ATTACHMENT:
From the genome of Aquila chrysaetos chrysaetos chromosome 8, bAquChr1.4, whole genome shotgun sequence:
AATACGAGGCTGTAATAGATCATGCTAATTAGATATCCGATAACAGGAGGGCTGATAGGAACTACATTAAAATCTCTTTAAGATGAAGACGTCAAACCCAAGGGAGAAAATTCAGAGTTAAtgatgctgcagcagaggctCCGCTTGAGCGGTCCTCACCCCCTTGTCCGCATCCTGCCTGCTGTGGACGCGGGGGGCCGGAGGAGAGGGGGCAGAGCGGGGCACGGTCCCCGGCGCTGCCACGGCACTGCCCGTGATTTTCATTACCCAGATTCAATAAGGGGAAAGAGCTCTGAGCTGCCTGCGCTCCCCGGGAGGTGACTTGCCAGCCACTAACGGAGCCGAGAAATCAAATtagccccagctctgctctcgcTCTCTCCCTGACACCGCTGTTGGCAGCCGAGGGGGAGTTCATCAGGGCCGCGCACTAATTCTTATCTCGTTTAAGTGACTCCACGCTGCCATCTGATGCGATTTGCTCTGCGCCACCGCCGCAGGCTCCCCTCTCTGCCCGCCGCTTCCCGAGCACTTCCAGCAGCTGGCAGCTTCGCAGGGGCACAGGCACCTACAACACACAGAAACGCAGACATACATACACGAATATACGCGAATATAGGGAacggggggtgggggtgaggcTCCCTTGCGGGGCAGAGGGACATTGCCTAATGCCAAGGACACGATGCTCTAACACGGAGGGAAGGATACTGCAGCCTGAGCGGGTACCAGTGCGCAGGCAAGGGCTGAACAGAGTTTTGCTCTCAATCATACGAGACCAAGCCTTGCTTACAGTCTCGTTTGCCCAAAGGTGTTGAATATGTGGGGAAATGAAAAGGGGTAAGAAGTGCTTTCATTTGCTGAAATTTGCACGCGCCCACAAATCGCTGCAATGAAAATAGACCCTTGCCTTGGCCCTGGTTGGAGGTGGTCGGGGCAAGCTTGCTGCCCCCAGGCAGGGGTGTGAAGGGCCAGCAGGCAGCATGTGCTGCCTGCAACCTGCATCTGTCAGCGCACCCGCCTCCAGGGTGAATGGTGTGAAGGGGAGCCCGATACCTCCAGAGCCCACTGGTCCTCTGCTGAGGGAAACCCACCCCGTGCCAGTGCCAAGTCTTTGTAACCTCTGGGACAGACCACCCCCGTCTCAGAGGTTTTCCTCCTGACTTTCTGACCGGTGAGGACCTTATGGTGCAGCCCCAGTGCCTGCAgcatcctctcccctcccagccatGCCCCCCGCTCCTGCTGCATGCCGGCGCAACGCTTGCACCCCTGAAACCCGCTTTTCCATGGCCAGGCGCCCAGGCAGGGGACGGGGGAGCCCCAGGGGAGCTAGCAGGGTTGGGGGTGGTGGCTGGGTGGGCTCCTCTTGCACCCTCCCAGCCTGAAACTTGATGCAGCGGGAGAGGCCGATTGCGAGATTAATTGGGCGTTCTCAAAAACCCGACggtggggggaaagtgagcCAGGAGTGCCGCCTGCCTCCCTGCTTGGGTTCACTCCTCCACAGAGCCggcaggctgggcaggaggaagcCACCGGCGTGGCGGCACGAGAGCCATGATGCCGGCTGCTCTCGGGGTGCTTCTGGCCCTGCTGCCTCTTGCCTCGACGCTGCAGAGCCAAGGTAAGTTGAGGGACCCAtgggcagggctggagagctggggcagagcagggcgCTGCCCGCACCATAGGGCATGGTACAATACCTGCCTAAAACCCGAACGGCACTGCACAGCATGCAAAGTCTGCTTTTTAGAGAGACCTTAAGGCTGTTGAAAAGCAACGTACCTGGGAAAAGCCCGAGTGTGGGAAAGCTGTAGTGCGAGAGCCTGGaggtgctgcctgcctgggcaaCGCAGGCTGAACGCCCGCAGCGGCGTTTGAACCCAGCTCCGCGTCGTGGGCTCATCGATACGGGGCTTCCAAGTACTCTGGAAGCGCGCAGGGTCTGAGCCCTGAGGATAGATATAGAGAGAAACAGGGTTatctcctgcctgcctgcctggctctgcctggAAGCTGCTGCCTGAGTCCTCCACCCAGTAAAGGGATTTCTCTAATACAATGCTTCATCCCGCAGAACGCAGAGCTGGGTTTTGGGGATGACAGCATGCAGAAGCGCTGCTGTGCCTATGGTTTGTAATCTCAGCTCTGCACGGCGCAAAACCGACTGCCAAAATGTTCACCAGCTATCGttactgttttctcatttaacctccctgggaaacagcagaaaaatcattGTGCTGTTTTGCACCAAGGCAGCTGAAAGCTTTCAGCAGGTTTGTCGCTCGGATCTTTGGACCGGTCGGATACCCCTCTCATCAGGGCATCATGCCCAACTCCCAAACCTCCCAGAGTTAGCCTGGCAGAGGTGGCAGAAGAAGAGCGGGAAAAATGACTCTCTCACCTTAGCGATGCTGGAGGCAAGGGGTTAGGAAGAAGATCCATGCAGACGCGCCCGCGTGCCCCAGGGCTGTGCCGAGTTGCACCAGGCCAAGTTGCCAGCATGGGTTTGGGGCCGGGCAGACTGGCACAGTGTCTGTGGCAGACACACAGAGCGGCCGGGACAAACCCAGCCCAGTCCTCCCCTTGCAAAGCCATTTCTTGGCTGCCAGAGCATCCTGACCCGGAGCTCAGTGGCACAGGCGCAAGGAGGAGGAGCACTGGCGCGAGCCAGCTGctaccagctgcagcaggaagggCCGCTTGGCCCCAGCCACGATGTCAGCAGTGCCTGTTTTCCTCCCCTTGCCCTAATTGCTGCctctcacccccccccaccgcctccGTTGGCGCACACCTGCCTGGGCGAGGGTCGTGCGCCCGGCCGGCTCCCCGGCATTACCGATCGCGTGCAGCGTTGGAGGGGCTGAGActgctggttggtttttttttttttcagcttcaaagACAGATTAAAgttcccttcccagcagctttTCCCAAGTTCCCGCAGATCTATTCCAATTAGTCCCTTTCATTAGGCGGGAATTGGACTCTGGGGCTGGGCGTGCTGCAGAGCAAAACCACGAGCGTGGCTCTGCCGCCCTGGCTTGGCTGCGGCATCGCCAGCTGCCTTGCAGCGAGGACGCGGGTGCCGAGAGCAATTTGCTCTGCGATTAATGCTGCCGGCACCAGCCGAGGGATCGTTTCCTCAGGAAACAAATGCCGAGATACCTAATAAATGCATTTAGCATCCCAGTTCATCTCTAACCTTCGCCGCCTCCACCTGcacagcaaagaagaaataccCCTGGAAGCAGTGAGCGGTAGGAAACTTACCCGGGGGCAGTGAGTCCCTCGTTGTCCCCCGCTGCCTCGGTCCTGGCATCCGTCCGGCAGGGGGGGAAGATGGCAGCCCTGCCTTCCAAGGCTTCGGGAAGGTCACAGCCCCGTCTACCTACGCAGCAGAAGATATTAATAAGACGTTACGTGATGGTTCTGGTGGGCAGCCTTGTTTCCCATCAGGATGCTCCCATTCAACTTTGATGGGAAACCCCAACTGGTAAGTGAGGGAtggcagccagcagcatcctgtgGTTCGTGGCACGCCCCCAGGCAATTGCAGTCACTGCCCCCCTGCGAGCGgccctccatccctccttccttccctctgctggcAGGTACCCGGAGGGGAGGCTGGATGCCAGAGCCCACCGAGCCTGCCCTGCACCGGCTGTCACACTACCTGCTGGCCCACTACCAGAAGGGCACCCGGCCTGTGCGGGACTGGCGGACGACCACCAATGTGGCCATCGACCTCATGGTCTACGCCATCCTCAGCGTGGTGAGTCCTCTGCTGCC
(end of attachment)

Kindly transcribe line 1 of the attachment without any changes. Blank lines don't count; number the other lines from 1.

From the genome of Aquila chrysaetos chrysaetos chromosome 8, bAquChr1.4, whole genome shotgun sequence: